Monday, June 25, 2012

Rick Gwynne: Searching for the Truth

June 18, 2012 © Thomas J. Kollenborn. All Rights Reserved.

Richard “Rick” Gwynne is a man who believes in his own convictions. He has the tenacity of a bulldog when it comes to searching for something he believes in.

Rick has been searching for the lost gold of Superstition Mountain for the past three decades. I first met Rick in 1983 at the old DeCook Cabin near Peralta Road. At the time he was helping Bob Ward manage and care for some mining property. I could tell that Rick was very interested in the Superstition Mountains and all the different stories. Rick matured into an individual who knew what he wanted in life and he worked for it. However, always in the back of his mind he was thinking about the gold of Superstition Mountain and was convinced he could figure out the riddle that so many had failed to do.

Rick Gwynne was born in Battle Creek, Mich., in 1950, but left home when he was 13 years old. He attended high school in St. Petersburg, Fla. In the late 1970s he worked as a volunteer fireman for the Busnell Fire Department in Busnell, Florida. He came to Arizona with his future wife, Georgana in 1983. Preacher Don Deming married them in the foothills of the Superstition Mountains in 1987. Rick has six children. Richard and Joseph live in Florida. Jeremy, Will Garrett, Sarah Ann and Kayla live in Arizona. Rick also has seven grandchildren. Rick has always cared for his family first and treasure hunting was second in the “scheme of things.”

The Superstition Wilderness Area and the many gold stories attributed to the region continues to attract men like Rick Gwynne who believe they will find a golden bonanza within its realm. Many publications tell stories about lost gold and give clues as to where this gold is allegedly hidden. Many follow the stories associated with the Peralta stone maps. These stones continue to attract people who apparently love to follow clues from an unknown source. Men and women have been trying to interpret the stone maps since 1950. None of these searchers have found any clues really worthwhile. Nobody has produced any real gold associated with these stone maps.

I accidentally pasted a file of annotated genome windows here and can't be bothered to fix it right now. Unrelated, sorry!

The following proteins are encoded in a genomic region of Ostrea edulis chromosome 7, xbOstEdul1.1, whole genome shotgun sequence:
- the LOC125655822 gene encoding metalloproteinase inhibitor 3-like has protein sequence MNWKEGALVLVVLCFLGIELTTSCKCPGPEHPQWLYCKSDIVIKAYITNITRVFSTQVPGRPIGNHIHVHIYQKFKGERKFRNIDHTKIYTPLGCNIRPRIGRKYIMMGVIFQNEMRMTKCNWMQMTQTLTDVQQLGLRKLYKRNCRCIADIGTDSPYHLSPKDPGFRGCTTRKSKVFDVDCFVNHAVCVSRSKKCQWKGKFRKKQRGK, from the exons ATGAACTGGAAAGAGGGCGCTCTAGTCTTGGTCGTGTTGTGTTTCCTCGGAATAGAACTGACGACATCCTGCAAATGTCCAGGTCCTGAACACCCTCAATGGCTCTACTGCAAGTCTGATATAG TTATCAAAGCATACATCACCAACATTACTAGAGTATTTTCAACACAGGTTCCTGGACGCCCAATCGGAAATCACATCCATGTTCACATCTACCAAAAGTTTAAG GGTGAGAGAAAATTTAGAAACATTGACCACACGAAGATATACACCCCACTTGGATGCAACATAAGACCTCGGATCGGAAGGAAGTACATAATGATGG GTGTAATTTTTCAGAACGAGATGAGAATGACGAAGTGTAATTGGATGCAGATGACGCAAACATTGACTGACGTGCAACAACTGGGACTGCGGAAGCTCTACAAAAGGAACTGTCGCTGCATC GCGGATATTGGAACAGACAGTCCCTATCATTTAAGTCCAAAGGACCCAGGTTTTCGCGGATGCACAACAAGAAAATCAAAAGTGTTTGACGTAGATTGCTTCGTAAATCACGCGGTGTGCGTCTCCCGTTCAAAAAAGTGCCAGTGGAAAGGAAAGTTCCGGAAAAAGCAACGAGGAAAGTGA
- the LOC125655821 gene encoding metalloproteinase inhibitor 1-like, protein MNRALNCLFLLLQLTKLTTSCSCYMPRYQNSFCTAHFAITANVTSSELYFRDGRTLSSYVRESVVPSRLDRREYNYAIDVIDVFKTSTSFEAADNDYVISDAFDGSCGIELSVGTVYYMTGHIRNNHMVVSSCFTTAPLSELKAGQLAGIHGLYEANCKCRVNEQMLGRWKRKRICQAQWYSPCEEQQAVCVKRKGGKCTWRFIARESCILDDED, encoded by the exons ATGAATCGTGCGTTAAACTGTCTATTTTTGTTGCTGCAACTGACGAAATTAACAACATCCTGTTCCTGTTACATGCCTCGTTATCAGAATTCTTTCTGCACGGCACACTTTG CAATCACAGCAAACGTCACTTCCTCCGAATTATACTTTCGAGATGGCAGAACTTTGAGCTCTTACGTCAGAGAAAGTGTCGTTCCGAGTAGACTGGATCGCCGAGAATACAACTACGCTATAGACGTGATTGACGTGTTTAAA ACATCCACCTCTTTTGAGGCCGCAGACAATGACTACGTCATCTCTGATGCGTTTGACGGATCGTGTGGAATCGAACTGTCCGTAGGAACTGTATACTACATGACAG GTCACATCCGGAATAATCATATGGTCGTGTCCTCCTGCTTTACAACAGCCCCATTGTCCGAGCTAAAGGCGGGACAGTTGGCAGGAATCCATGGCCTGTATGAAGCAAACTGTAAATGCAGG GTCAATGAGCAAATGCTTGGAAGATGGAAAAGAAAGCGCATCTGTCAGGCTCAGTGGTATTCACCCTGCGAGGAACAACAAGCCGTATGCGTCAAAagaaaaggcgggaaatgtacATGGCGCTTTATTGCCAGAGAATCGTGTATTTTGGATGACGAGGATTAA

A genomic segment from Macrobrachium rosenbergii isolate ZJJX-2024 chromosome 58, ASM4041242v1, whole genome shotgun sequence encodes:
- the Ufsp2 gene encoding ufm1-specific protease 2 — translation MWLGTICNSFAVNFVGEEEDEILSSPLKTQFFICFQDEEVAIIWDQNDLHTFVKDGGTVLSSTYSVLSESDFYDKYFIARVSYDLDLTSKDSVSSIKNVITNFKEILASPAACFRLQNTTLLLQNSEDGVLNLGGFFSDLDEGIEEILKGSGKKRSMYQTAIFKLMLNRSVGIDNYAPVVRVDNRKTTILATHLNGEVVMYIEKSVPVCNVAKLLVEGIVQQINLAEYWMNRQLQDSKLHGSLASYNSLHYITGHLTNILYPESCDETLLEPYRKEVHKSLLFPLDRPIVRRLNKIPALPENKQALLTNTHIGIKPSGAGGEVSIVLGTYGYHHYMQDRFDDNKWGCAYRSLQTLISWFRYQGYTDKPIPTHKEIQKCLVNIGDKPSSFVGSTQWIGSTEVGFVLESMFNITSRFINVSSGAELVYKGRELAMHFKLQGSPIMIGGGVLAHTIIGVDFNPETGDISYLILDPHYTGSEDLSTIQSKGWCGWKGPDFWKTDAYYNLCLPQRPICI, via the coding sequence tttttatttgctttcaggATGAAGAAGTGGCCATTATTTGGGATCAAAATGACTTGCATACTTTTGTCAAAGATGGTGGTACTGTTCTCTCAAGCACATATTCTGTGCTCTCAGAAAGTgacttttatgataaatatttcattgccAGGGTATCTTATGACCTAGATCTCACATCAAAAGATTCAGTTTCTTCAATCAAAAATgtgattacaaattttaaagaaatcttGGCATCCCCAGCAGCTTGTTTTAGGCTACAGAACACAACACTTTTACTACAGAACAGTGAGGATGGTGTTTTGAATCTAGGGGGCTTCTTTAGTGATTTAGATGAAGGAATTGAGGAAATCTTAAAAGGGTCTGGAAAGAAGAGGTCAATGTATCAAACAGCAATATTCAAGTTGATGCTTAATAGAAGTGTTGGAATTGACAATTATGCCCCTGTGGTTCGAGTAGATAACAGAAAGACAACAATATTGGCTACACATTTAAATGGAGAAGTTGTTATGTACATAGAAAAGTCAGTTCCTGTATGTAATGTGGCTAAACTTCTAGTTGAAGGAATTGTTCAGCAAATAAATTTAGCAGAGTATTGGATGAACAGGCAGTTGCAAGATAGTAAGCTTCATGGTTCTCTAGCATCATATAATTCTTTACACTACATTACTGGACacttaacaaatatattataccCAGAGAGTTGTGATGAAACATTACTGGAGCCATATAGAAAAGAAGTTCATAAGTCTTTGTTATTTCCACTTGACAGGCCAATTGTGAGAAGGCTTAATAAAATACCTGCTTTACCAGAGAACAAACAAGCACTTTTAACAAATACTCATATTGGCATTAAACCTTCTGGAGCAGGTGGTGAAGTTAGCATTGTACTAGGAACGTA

Early in June of 2010, three men from Utah decided to search for the gold of Superstition Mountain. They were convinced they could find it. They had read and studied Jim Wilson’s book, “To Crack A Golden Egg.” Most of their clues had come from Wilson’s book. The book led these three men to a place called Yellow Peak just beyond Black Mesa Ridge some 2 miles east of First Water Trail Head. Even today there
is no precise agreement as to how these three men hiked into the area. They apparently felt they did not need to carry much water. They each carried about a liter of water in a plastic container, a couple of umbrellas, and a battery-powered lantern.

The men knew the sun posed a threat. Their well-being was dependent on the umbrellas and the little water they had in their possession. These men literally vanished from the face of the Earth around June 6, 2010. The Maricopa County Sheriff’s Mountain Rescue Team mounted a seven-day rescue effort commencing on June 11, 2010, that included helicopters. Eventually the official search was called off on June 18, 2010, and then volunteers became involved in search for these men. Still there was no trace of these men as of Jan. 1, 2011. Speculation as to what happen to these three men ran high.